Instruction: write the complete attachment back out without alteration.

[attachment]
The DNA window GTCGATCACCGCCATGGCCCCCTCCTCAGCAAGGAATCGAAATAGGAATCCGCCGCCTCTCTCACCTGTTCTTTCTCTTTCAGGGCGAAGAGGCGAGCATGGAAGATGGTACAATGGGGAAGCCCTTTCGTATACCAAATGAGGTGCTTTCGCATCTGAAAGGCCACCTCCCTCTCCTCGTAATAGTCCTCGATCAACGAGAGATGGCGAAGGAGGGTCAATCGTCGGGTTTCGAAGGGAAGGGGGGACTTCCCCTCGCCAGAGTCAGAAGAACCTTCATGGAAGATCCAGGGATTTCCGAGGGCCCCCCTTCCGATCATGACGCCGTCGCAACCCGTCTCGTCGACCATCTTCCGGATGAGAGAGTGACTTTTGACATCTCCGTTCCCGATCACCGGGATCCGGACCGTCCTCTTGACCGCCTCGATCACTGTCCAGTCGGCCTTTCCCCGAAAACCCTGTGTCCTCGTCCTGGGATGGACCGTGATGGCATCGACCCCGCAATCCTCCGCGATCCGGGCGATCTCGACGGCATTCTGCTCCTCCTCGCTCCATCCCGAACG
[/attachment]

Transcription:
The DNA window GTCGATCACCGCCATGGCCCCCTCCTCAGCAAGGAATCGAAATAGGAATCCGCCGCCTCTCTCACCTGTTCTTTCTCTTTCAGGGCGAAGAGGCGAGCATGGAAGATGGTACAATGGGGAAGCCCTTTCGTATACCAAATGAGGTGCTTTCGCATCTGAAAGGCCACCTCCCTCTCCTCGTAATAGTCCTCGATCAACGAGAGATGGCGAAGGAGGGTCAATCGTCGGGTTTCGAAGGGAAGGGGGGACTTCCCCTCGCCAGAGTCAGAAGAACCTTCATGGAAGATCCAGGGATTTCCGAGGGCCCCCCTTCCGATCATGACGCCGTCGCAACCCGTCTCGTCGACCATCTTCCGGATGAGAGAGTGACTTTTGACATCTCCGTTCCCGATCACCGGGATCCGGACCGTCCTCTTGACCGCCTCGATCACTGTCCAGTCGGCCTTTCCCCGAAAACCCTGTGTCCTCGTCCTGGGATGGACCGTGATGGCATCGACCCCGCAATCCTCCGCGATCCGGGCGATCTCGACGGCATTCTGCTCCTCCTCGCTCCATCCCGAACG